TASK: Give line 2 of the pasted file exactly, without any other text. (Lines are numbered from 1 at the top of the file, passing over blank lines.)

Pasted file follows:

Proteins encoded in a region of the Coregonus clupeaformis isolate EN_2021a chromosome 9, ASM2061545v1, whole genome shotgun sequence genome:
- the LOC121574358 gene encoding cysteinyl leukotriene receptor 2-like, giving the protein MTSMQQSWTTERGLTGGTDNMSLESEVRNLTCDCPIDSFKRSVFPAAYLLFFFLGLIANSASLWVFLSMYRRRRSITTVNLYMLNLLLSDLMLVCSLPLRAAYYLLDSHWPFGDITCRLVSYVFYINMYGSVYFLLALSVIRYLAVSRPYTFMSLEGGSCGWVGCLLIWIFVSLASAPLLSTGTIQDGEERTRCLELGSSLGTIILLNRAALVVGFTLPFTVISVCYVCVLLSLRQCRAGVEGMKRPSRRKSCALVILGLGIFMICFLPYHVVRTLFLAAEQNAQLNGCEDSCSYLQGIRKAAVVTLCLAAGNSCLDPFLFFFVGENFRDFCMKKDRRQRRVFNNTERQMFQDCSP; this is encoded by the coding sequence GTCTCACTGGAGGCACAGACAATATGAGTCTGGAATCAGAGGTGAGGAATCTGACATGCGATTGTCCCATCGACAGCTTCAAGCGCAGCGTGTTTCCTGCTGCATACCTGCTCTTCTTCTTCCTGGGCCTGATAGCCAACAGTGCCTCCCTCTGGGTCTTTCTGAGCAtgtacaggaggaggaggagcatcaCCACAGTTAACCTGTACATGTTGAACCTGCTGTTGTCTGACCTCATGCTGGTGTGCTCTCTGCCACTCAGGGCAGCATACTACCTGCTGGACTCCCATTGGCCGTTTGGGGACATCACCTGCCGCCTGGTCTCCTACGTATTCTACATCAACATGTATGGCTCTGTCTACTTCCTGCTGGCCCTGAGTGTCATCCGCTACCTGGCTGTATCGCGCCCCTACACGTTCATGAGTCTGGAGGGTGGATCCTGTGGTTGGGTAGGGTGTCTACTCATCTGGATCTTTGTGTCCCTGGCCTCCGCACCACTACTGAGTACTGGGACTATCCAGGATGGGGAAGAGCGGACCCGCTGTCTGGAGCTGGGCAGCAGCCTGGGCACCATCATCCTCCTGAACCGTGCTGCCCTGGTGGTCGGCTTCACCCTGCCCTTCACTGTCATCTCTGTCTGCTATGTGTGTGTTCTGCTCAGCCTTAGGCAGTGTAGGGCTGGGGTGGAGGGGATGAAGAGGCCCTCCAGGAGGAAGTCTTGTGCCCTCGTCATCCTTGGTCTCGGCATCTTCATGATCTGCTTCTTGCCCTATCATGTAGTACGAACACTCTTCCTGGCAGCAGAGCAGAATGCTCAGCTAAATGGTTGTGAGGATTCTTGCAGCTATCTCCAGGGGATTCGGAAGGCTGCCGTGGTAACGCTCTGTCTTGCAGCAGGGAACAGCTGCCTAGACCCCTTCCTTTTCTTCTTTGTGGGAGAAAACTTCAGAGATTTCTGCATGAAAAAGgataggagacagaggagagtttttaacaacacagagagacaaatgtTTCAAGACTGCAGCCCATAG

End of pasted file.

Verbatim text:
- the LOC121574358 gene encoding cysteinyl leukotriene receptor 2-like, giving the protein MTSMQQSWTTERGLTGGTDNMSLESEVRNLTCDCPIDSFKRSVFPAAYLLFFFLGLIANSASLWVFLSMYRRRRSITTVNLYMLNLLLSDLMLVCSLPLRAAYYLLDSHWPFGDITCRLVSYVFYINMYGSVYFLLALSVIRYLAVSRPYTFMSLEGGSCGWVGCLLIWIFVSLASAPLLSTGTIQDGEERTRCLELGSSLGTIILLNRAALVVGFTLPFTVISVCYVCVLLSLRQCRAGVEGMKRPSRRKSCALVILGLGIFMICFLPYHVVRTLFLAAEQNAQLNGCEDSCSYLQGIRKAAVVTLCLAAGNSCLDPFLFFFVGENFRDFCMKKDRRQRRVFNNTERQMFQDCSP; this is encoded by the coding sequence GTCTCACTGGAGGCACAGACAATATGAGTCTGGAATCAGAGGTGAGGAATCTGACATGCGATTGTCCCATCGACAGCTTCAAGCGCAGCGTGTTTCCTGCTGCATACCTGCTCTTCTTCTTCCTGGGCCTGATAGCCAACAGTGCCTCCCTCTGGGTCTTTCTGAGCAtgtacaggaggaggaggagcatcaCCACAGTTAACCTGTACATGTTGAACCTGCTGTTGTCTGACCTCATGCTGGTGTGCTCTCTGCCACTCAGGGCAGCATACTACCTGCTGGACTCCCATTGGCCGTTTGGGGACATCACCTGCCGCCTGGTCTCCTACGTATTCTACATCAACATGTATGGCTCTGTCTACTTCCTGCTGGCCCTGAGTGTCATCCGCTACCTGGCTGTATCGCGCCCCTACACGTTCATGAGTCTGGAGGGTGGATCCTGTGGTTGGGTAGGGTGTCTACTCATCTGGATCTTTGTGTCCCTGGCCTCCGCACCACTACTGAGTACTGGGACTATCCAGGATGGGGAAGAGCGGACCCGCTGTCTGGAGCTGGGCAGCAGCCTGGGCACCATCATCCTCCTGAACCGTGCTGCCCTGGTGGTCGGCTTCACCCTGCCCTTCACTGTCATCTCTGTCTGCTATGTGTGTGTTCTGCTCAGCCTTAGGCAGTGTAGGGCTGGGGTGGAGGGGATGAAGAGGCCCTCCAGGAGGAAGTCTTGTGCCCTCGTCATCCTTGGTCTCGGCATCTTCATGATCTGCTTCTTGCCCTATCATGTAGTACGAACACTCTTCCTGGCAGCAGAGCAGAATGCTCAGCTAAATGGTTGTGAGGATTCTTGCAGCTATCTCCAGGGGATTCGGAAGGCTGCCGTGGTAACGCTCTGTCTTGCAGCAGGGAACAGCTGCCTAGACCCCTTCCTTTTCTTCTTTGTGGGAGAAAACTTCAGAGATTTCTGCATGAAAAAGgataggagacagaggagagtttttaacaacacagagagacaaatgtTTCAAGACTGCAGCCCATAG